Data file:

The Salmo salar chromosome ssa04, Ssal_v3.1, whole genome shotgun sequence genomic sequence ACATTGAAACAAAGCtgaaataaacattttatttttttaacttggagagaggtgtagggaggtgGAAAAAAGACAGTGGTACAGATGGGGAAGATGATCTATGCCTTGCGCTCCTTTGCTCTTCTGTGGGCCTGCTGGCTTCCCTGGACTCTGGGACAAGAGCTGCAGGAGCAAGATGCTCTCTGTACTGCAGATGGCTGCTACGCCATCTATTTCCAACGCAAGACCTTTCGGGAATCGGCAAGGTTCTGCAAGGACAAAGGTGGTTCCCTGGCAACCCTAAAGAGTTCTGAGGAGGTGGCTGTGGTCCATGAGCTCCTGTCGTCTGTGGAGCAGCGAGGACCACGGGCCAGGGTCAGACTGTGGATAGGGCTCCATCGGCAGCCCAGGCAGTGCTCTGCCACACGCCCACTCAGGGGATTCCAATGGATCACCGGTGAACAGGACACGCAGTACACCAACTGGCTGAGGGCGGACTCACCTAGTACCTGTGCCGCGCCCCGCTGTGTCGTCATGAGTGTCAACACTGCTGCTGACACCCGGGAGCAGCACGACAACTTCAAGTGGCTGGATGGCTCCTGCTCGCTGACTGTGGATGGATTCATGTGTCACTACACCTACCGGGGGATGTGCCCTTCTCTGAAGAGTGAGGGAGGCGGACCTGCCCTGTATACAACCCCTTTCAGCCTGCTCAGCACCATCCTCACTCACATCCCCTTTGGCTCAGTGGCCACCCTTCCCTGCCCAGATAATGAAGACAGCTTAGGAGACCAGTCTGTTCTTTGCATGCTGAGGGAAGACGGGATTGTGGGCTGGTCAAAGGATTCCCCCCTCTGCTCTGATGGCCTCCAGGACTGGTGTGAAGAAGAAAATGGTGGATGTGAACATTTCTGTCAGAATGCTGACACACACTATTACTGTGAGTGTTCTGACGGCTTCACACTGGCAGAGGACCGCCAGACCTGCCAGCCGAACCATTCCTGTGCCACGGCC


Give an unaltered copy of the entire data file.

The Salmo salar chromosome ssa04, Ssal_v3.1, whole genome shotgun sequence genomic sequence ACATTGAAACAAAGCtgaaataaacattttatttttttaacttggagagaggtgtagggaggtgGAAAAAAGACAGTGGTACAGATGGGGAAGATGATCTATGCCTTGCGCTCCTTTGCTCTTCTGTGGGCCTGCTGGCTTCCCTGGACTCTGGGACAAGAGCTGCAGGAGCAAGATGCTCTCTGTACTGCAGATGGCTGCTACGCCATCTATTTCCAACGCAAGACCTTTCGGGAATCGGCAAGGTTCTGCAAGGACAAAGGTGGTTCCCTGGCAACCCTAAAGAGTTCTGAGGAGGTGGCTGTGGTCCATGAGCTCCTGTCGTCTGTGGAGCAGCGAGGACCACGGGCCAGGGTCAGACTGTGGATAGGGCTCCATCGGCAGCCCAGGCAGTGCTCTGCCACACGCCCACTCAGGGGATTCCAATGGATCACCGGTGAACAGGACACGCAGTACACCAACTGGCTGAGGGCGGACTCACCTAGTACCTGTGCCGCGCCCCGCTGTGTCGTCATGAGTGTCAACACTGCTGCTGACACCCGGGAGCAGCACGACAACTTCAAGTGGCTGGATGGCTCCTGCTCGCTGACTGTGGATGGATTCATGTGTCACTACACCTACCGGGGGATGTGCCCTTCTCTGAAGAGTGAGGGAGGCGGACCTGCCCTGTATACAACCCCTTTCAGCCTGCTCAGCACCATCCTCACTCACATCCCCTTTGGCTCAGTGGCCACCCTTCCCTGCCCAGATAATGAAGACAGCTTAGGAGACCAGTCTGTTCTTTGCATGCTGAGGGAAGACGGGATTGTGGGCTGGTCAAAGGATTCCCCCCTCTGCTCTGATGGCCTCCAGGACTGGTGTGAAGAAGAAAATGGTGGATGTGAACATTTCTGTCAGAATGCTGACACACACTATTACTGTGAGTGTTCTGACGGCTTCACACTGGCAGAGGACCGCCAGACCTGCCAGCCGAACCATTCCTGTGCCACGGCC